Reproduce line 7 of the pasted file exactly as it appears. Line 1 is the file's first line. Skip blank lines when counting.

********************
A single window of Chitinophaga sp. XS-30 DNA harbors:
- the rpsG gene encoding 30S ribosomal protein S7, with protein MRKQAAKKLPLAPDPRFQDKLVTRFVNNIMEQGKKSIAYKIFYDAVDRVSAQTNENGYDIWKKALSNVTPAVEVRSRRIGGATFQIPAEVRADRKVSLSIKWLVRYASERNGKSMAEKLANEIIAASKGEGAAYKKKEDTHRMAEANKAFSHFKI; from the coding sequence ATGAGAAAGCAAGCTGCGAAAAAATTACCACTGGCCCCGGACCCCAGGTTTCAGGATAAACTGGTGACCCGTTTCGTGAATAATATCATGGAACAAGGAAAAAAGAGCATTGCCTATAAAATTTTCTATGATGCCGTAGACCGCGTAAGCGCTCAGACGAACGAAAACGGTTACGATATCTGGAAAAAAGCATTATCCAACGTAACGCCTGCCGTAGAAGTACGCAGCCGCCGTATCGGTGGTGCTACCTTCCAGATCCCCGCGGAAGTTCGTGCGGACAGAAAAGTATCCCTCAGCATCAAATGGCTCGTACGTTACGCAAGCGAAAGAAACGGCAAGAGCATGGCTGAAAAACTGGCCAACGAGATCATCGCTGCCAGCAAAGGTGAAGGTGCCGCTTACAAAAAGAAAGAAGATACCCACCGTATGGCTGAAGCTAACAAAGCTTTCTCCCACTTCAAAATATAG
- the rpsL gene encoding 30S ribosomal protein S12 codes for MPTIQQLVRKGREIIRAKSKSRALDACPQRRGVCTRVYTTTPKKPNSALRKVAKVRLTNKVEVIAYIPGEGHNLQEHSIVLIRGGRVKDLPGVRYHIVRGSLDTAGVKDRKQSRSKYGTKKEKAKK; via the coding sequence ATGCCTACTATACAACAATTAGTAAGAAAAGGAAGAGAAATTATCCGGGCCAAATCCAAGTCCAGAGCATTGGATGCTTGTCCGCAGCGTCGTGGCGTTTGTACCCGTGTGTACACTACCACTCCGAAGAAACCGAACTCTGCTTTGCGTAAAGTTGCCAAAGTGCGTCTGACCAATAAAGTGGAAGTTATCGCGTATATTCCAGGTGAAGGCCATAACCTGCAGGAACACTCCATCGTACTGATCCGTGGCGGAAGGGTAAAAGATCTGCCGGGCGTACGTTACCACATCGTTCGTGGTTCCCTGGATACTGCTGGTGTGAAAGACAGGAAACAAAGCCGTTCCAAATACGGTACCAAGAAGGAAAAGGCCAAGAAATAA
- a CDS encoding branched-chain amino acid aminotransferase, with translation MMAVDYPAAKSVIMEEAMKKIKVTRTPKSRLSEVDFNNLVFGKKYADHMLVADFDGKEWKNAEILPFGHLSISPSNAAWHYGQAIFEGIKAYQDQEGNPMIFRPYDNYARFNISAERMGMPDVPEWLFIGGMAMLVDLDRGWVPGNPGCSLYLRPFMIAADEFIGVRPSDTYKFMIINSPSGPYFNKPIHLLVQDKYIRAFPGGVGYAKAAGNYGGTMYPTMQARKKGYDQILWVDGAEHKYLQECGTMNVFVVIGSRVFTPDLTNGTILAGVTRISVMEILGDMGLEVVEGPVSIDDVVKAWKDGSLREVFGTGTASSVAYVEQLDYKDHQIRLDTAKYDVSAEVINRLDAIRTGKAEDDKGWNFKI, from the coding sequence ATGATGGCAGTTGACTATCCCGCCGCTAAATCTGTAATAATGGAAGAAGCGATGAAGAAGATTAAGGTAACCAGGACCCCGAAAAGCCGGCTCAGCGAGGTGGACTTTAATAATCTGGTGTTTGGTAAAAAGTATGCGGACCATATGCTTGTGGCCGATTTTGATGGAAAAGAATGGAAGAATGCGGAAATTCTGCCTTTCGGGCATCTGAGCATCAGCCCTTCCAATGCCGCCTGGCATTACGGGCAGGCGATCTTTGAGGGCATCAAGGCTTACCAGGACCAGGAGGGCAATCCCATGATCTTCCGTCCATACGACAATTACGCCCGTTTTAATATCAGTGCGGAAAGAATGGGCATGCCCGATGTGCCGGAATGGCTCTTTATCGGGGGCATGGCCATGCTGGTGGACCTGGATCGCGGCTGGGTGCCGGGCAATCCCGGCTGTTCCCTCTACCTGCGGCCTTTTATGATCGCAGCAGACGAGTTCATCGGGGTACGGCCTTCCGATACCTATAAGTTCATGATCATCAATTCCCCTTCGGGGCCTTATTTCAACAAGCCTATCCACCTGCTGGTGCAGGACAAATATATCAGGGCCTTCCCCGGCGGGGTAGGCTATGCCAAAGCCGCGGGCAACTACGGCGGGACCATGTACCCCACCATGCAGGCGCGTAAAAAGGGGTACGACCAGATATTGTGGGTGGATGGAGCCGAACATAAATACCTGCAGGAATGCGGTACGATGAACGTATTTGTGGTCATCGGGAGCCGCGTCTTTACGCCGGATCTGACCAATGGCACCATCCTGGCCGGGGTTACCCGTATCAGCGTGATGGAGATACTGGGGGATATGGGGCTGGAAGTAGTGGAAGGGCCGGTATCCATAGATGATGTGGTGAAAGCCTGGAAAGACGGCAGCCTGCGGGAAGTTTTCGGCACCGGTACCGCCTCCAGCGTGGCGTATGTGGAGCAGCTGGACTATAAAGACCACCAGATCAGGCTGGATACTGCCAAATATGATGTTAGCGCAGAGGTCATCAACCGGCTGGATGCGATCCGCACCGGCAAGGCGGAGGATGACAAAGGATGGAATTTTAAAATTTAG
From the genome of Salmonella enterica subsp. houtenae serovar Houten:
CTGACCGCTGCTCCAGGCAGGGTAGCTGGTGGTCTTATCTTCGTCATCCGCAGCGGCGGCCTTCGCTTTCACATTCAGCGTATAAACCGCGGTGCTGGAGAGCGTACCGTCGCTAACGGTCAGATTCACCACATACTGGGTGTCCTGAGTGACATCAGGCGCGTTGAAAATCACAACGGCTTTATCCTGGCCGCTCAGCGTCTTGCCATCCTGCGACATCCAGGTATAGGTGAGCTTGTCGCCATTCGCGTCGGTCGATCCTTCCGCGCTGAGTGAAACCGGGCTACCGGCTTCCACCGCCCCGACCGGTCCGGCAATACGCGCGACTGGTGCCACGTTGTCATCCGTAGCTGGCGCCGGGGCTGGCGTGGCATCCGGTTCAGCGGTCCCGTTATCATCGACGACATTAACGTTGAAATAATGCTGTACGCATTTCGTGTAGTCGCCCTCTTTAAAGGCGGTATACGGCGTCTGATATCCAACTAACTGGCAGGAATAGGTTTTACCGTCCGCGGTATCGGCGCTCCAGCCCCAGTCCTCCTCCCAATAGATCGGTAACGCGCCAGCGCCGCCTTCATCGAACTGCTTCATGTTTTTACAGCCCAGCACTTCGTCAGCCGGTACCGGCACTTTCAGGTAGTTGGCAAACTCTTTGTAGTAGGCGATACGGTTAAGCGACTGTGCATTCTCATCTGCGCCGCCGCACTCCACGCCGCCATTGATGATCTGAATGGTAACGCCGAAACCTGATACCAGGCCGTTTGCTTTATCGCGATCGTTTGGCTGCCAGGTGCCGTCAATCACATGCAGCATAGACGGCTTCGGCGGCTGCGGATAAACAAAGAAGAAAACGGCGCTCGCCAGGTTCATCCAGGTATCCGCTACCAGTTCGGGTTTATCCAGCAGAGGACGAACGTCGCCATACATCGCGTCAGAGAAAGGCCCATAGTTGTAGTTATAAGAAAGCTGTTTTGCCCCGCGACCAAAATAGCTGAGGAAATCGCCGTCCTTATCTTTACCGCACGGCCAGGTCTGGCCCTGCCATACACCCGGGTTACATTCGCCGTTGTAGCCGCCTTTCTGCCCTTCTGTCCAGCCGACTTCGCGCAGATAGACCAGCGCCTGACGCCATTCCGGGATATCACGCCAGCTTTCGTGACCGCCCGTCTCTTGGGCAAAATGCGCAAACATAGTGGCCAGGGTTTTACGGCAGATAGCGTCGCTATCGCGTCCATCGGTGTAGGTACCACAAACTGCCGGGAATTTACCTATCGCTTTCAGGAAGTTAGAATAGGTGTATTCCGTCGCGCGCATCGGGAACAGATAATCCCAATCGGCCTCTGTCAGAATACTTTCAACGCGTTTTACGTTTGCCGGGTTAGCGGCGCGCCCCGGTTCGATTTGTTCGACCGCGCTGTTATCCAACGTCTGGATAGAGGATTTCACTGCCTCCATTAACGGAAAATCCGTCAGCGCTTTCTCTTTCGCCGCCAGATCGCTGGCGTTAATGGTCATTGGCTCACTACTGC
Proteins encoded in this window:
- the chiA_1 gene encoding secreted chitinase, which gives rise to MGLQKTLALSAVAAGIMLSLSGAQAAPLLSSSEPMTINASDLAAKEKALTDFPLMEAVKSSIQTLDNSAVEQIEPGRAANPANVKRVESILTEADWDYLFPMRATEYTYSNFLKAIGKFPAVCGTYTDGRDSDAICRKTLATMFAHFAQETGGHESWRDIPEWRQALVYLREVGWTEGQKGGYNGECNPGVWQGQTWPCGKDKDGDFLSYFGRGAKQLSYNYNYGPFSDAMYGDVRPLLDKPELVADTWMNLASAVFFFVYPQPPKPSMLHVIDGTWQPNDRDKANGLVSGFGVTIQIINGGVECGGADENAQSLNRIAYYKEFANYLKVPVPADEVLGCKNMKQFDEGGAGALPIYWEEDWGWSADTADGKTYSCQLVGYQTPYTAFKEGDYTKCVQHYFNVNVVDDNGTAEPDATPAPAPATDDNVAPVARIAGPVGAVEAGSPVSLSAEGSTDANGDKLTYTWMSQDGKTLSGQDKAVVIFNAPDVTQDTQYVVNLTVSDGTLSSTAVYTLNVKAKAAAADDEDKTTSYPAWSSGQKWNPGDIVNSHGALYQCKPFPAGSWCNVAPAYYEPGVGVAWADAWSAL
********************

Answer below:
Proteins encoded in this window: